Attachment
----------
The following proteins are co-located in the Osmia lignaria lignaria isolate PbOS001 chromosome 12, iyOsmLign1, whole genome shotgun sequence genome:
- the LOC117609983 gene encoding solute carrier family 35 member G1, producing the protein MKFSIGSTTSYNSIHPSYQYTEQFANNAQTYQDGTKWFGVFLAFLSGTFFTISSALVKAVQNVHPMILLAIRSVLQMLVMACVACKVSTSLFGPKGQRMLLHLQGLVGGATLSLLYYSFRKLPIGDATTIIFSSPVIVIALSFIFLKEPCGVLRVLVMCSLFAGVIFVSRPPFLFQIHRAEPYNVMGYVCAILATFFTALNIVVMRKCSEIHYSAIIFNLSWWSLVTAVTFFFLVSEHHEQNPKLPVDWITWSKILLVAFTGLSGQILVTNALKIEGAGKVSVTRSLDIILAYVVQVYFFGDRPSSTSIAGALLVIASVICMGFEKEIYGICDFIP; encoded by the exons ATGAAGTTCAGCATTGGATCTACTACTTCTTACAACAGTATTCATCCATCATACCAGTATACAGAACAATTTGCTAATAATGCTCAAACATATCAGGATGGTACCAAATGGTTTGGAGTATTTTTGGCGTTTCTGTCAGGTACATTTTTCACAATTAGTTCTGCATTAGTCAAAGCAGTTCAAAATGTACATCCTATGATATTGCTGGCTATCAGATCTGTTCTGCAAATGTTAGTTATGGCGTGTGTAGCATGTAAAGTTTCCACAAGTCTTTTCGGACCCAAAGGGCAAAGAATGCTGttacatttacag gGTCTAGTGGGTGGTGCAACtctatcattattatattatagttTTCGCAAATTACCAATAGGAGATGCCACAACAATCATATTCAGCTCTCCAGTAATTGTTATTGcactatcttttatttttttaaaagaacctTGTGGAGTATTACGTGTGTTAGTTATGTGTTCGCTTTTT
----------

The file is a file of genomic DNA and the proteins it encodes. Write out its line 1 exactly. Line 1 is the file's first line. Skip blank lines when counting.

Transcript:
The following proteins are co-located in the Osmia lignaria lignaria isolate PbOS001 chromosome 12, iyOsmLign1, whole genome shotgun sequence genome: